THE TRUE purpose of the law, if I may answer my own question, is to create conditions under which all the members of a society may live together in peace, and if possible, in prosperity.
To achieve the purpose of enabling all members of the society to live together in peace and prosperity, it may be necessary, at times, to use methods of coercion to bring errant members of the society to their senses. Such measures of coercion are unpleasant, and that is why it is necessary to obtain as much agreement from the society on their implementation as possible. Democratic debate, followed by a majority decision, is the best way of achieving this type of agreement.
The existence of agreed coercive measures – namely laws – does not mean that they should be applied without taking account of human weaknesses. That is why the Police, although armed with powers of arrest and prosecution, try, first of all, to PREVENT crime.
That is why I was shocked when as learned a lawyer as my friend, Ace Ankomah, argued against the burning of excavators seized by the authorities at galamsey sites. The purpose to which the excavators were being put was destruction of water bodies. Such water bodies once destroyed, cannot be brought back to life speedily. So, the best way to safeguard their continued existence is to make sure that they are NOT DESTOYED to begin with. And our social reality is that bribery and corruption come into play, once such equipment is seized.
The Police, sometimes, release seized excavators to their owners, upon receiving telephone calls from “above”. Now, the public is never told who constitute the entity known as “above”. But they have a pretty good idea that “above” in this case, means “those in power and the elements in the society who can influence those in power to take action AGAINST, or to PREVENT ACTION BEING TAKEN against law-breakers. In the circumstances (and it must be understood that there never is an ideal solution to problems of this sort) preventing the harmful machines from being able to continue ravaging our water sources, is the best option.
I mean, who could have imagined that machines seized under the glare of publicity, could end up (a) being given back to their owners, or (b) in the hands of influential party hacks who would, unscrupulously, use them for the same activities as they were seized to prevent them from engaging in? Or, worst of all, that they might be sold to new law-breakers and the money pocketed by people claiming to be building a “war-chest” for the party in power?
I am afraid that is the reality under which we live in this country, and to advocate that the same lawful process under which, elsewhere in the world, the arrest, seizure and confiscation of excavators, bulldozers and changfans would take place, should apply to those seized at galamsey sites here, would be unrealistic to a dangerous degree. In other words, the Rule of Law does not work in a vacuum, but within specific spheres, with limitations peculiar to those spheres!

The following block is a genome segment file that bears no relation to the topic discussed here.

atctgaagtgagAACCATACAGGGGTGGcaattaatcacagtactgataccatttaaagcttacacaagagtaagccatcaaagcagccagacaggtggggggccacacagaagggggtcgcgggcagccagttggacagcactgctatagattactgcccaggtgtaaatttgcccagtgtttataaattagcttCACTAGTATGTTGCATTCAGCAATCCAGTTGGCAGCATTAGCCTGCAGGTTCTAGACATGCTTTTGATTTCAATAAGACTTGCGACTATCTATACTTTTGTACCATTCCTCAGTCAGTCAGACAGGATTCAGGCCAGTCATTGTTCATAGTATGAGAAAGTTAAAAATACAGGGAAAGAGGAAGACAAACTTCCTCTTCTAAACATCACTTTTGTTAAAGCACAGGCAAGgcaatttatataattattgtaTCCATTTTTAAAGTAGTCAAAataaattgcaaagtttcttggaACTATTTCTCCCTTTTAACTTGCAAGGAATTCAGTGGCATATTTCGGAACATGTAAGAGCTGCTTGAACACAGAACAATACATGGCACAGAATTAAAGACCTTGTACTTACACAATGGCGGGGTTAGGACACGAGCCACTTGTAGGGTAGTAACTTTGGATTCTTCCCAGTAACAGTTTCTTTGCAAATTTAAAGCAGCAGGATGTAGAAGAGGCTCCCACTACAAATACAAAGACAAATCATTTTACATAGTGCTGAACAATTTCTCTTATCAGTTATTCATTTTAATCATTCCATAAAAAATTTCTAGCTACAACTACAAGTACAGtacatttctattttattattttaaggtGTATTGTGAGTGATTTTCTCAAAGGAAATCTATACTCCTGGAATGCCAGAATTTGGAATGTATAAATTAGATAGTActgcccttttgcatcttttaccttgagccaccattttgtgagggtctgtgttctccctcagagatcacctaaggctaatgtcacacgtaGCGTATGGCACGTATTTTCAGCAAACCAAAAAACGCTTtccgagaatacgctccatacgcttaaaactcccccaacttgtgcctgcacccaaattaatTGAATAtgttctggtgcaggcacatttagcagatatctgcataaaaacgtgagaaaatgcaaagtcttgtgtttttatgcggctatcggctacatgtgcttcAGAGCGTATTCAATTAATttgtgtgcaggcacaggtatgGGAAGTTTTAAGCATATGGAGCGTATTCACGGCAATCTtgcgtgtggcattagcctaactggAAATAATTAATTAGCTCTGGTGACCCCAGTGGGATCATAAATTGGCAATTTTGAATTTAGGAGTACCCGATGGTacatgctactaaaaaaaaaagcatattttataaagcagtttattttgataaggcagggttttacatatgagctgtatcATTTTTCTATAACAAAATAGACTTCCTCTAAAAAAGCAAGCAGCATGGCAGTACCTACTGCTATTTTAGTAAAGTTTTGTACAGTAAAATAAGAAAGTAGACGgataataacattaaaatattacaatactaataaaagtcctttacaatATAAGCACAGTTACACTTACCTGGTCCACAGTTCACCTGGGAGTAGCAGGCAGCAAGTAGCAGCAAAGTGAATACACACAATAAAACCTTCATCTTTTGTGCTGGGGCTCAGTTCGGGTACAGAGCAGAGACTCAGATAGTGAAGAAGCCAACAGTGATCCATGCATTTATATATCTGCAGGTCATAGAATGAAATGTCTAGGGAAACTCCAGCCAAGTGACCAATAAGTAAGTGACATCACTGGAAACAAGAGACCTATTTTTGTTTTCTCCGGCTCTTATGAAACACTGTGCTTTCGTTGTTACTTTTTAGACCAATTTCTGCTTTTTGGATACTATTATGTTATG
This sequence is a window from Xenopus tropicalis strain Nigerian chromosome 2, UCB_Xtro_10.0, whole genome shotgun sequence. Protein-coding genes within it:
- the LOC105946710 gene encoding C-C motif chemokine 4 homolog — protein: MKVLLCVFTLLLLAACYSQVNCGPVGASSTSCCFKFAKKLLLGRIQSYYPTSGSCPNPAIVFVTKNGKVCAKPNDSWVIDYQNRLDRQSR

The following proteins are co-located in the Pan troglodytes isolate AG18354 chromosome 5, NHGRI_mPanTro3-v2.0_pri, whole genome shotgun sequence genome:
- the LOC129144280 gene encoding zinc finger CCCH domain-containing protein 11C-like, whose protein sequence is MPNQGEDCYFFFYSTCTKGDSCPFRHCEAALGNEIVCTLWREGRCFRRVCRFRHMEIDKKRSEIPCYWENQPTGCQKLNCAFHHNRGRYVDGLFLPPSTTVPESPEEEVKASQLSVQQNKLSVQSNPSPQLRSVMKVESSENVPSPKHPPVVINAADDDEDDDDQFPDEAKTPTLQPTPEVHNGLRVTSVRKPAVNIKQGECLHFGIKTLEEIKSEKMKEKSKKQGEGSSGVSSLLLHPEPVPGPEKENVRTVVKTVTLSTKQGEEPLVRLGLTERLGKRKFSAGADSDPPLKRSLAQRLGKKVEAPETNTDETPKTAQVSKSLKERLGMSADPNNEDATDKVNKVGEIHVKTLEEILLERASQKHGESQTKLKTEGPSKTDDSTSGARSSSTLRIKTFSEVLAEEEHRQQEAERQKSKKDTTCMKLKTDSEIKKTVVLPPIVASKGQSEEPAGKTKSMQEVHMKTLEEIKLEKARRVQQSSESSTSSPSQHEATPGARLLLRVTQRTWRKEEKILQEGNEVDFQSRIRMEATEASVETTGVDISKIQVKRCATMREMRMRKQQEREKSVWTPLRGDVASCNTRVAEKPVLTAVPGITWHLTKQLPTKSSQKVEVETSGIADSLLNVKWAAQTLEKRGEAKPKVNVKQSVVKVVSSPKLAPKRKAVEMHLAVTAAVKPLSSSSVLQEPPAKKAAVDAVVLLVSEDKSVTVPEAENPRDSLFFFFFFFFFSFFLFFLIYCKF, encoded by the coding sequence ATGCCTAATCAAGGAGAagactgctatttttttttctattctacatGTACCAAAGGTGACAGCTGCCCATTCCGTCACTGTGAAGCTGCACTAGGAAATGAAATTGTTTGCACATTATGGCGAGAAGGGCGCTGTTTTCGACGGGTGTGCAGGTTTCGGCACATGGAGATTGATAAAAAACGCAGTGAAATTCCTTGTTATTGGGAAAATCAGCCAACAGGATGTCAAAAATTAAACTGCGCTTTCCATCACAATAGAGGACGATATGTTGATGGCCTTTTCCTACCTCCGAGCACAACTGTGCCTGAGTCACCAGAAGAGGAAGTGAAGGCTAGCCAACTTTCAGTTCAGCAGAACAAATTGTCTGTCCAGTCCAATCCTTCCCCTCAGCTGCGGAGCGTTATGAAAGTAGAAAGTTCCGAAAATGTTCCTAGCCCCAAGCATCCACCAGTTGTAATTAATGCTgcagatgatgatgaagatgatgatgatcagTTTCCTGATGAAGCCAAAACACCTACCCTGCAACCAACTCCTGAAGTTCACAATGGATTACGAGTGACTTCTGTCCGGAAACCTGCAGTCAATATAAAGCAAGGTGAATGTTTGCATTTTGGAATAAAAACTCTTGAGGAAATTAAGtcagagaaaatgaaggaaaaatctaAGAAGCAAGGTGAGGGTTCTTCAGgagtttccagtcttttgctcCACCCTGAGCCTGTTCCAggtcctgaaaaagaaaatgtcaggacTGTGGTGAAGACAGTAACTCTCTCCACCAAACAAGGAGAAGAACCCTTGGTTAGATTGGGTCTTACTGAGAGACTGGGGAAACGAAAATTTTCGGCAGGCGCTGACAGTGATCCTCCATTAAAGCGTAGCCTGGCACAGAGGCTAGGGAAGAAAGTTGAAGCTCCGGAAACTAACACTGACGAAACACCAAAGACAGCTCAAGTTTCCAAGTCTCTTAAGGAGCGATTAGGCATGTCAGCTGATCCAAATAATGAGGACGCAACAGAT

I think the question we must answer is this: Were the US authorities, for instance, wrong to use normally undesirable methods, to nail Al Capone and other members of the Mafia?
Look at us now – we stopped burning excavators. And what has happened? Our water authorities are shutting down water treatment plants at an alarming rate. In the next six months, we shall begin smelling water shortage (pardon the pun) at its worst!
I would like to end this piece with a note penned by Prof. Kwesi Yankah, academic, author, and professor of linguistics and oral literature, to our mutual friend, Ace Ankomah.
QUOTE: Dear Ace Ankomah, the Birim River is gone!
Dear Ace… you and I have one thing in common: Akim Akyiase, where you come from and where I did a year of my basic education…
… I derive part of my schooling from Akim Ehyiamu, Akim Achiase, Akim Osenase. Today, our Birim River, and the pride of my Akim colleagues, is gone. And oh! That is home of the President himself, Nana Addo Dankwa Akufo-Addo, the great Akim-born and his great ancestry…
“The Birim River is gone, suffering a terminal paralysis. Lost to galamsey. So then, what happens to the great appellation of the Akim people: ‘Akyemkwaa an onom Birem’? [The proud Akim born those drinks of the great Birem River?]
Today the river is gone. My Dear Ace Ankomah, you are gone. It is a virtual declaration of your non-existence.
The rivers have been part of our defining features as a nation, our cultural and natural heritage, apart from the huge economic benefits derived. They are sites that have nurtured our great statesmen – the Ofori Attas. They were all Akim Akyemkwaa that derived pride and sustenance from Birim. But Where Is Birim?
The Ankobra River is gone too. Amputated by Galamsey. The river that nurtured Osagyefo himself…. Rivers of Nkroful, Nkrumah’s birthplace, is currently flooded with galamsey! And the Ayensu River. We boasted of you. Even in times of drought, you Ayensu overflowed your banks. The Volta is not gone; but Pra is at the precipice, raped and dripping in blood; ravaged beyond parental recognition…
These great landmarks of our history and heritage are under attack. The sovereign nation, Ghana, is currently under attack from a merciless terrorist within. This is not the time for business as usual, please. If our collective heritage is terminated, so are we as a nation.
Wanted is the declaration of a state of emergency by the President, to defend our sovereignty as a nation!”
BY CAMERON DUODU